The challenge in interviewing a psychopath is that, depending on the degree of psychopathy, the suspect may exhibit minimal behavior symptoms of deception when lying. This includes the lack of specific nonverbal or paralinguistic behaviors reflecting anxiety, guilt, fear or low confidence. Similarly, on the verbal level, the psychopath may not reduce anxiety by using memory qualifiers e.g., “to the best of my knowledge.”
In fact, psychopaths often tell bold lies that invite a challenge, e.g., “I had nothing to do with this whatsoever. I’ll give you my fingerprints because I know you won’t find them at the crime scene.” Later, the investigator finds the suspect’s fingerprints all over the crime scene. Needless to say, when a suspect exhibits psychopathic traits the investigator should not take anything the suspect says at face value. Rather, the investigator should carefully document the suspect’s alleged credentials or alibi, obtain exemplars, get blood sample, take fingerprints etc. and check everything out.
The psychopath’s weakness is within his attitudes. During an interview he will come across as unconcerned (inappropriate levity, express leniency toward the guilty party), offer unrealistic assessments of the crime, and express insincere emotions. The predominant feature is the absence of anxiety or concern that is typically observed from innocent suspects. Moreover, because psychopaths engage in spontaneous behavior, often there is clear evidence that places them at the crime scene or with the victim. Of course, when confronted with the evidence, the suspect will have an explanation for the evidence and protest his innocence with a great deal of conviction.
Interrogating the Psychopath
Hard-wired within the psychopath’s affected personality is a very high index of suspicion; psychopaths are incapable of fully trusting another human being and believe that everyone only acts in their own best interests. Consequently, if the investigator attempts to come across as someone who understands the suspect’s situation and can sympathize with the suspect’s reasons for committing the crime, the investigator will lose credibility.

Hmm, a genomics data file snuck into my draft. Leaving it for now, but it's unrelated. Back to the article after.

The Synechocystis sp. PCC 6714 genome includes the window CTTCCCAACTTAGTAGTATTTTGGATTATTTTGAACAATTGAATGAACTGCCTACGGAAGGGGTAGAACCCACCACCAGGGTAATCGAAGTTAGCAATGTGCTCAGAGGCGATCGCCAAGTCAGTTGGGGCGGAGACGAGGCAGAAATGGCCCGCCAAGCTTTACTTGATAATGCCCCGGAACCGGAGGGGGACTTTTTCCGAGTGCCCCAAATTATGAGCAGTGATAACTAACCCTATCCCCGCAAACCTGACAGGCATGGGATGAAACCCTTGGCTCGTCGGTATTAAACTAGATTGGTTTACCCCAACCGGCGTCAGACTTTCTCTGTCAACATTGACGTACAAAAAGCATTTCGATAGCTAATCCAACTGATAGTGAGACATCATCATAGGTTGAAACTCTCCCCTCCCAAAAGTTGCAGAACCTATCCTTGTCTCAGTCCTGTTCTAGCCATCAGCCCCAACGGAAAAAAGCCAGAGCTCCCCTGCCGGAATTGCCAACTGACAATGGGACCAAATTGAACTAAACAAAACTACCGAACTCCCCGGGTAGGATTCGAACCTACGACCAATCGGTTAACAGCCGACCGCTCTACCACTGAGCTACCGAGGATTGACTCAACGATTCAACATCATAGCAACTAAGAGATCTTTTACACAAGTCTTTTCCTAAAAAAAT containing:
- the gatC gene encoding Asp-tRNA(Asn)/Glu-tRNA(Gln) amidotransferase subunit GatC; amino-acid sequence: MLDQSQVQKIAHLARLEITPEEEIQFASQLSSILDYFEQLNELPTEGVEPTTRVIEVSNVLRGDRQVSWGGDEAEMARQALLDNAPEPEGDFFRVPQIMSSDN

Rather, the investigator should use a factual approach to the interrogation. The investigator’s statements should focus on evidence and attacking the suspect’s credibility. The investigator’s demeanor should be professional, emotionally detached and confident. It is rare for a primary psychopath to fully confess his crime. More often, he will make incriminating statements and ultimately accept a plea bargain from the prosecutor – the psychopath will not fully admit wrong-doing, but may acknowledge that it is in his best interest to plead guilty.
In conclusion, investigators must guard against labeling every suspect who commits a despicable crime or who frequently lies as a psychopath. While it is true that many people who commit crimes have psychopathic tendencies, certainly not all criminals are primary psychopaths. Psychopathy occurs on a wide continuum. Consequently, rather than asking, “Is this suspect a psychopath?” the investigator may be better off asking, “ To what extent does this suspect exhibit psychopathic tendencies?”
The more psychopathic tendencies a suspect exhibits, the less weight should be placed on specific behavior symptoms of truth or deception during the interview. In fact, the focus of the interview should be to obtain detailed information, about the suspect’s alibi, relationship with the victim, financial situation etc., and that information should be verified (or refuted). The psychopath’s guilt is usually revealed by detecting not one big lie, but several little ones. Also, the interrogation approach should appeal less to the suspect’s emotions and more to logic and intellectual arguments.